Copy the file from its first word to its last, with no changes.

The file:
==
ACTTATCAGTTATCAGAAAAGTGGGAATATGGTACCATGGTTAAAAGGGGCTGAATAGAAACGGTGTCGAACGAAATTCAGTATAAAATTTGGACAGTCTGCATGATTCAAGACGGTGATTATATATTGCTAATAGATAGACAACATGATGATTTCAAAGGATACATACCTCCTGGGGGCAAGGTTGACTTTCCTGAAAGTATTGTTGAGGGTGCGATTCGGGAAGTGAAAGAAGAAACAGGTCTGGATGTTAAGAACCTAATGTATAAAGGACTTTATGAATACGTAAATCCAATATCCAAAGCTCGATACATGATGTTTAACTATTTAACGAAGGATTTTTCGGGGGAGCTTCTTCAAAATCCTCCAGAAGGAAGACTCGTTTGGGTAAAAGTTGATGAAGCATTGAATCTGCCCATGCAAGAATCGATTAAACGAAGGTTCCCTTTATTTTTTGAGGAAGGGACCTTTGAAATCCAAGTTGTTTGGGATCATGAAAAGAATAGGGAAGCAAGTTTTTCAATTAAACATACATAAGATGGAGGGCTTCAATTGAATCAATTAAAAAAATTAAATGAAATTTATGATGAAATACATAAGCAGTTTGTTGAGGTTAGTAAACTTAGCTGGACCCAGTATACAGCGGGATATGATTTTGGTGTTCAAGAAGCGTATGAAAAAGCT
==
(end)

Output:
ACTTATCAGTTATCAGAAAAGTGGGAATATGGTACCATGGTTAAAAGGGGCTGAATAGAAACGGTGTCGAACGAAATTCAGTATAAAATTTGGACAGTCTGCATGATTCAAGACGGTGATTATATATTGCTAATAGATAGACAACATGATGATTTCAAAGGATACATACCTCCTGGGGGCAAGGTTGACTTTCCTGAAAGTATTGTTGAGGGTGCGATTCGGGAAGTGAAAGAAGAAACAGGTCTGGATGTTAAGAACCTAATGTATAAAGGACTTTATGAATACGTAAATCCAATATCCAAAGCTCGATACATGATGTTTAACTATTTAACGAAGGATTTTTCGGGGGAGCTTCTTCAAAATCCTCCAGAAGGAAGACTCGTTTGGGTAAAAGTTGATGAAGCATTGAATCTGCCCATGCAAGAATCGATTAAACGAAGGTTCCCTTTATTTTTTGAGGAAGGGACCTTTGAAATCCAAGTTGTTTGGGATCATGAAAAGAATAGGGAAGCAAGTTTTTCAATTAAACATACATAAGATGGAGGGCTTCAATTGAATCAATTAAAAAAATTAAATGAAATTTATGATGAAATACATAAGCAGTTTGTTGAGGTTAGTAAACTTAGCTGGACCCAGTATACAGCGGGATATGATTTTGGTGTTCAAGAAGCGTATGAAAAAGCT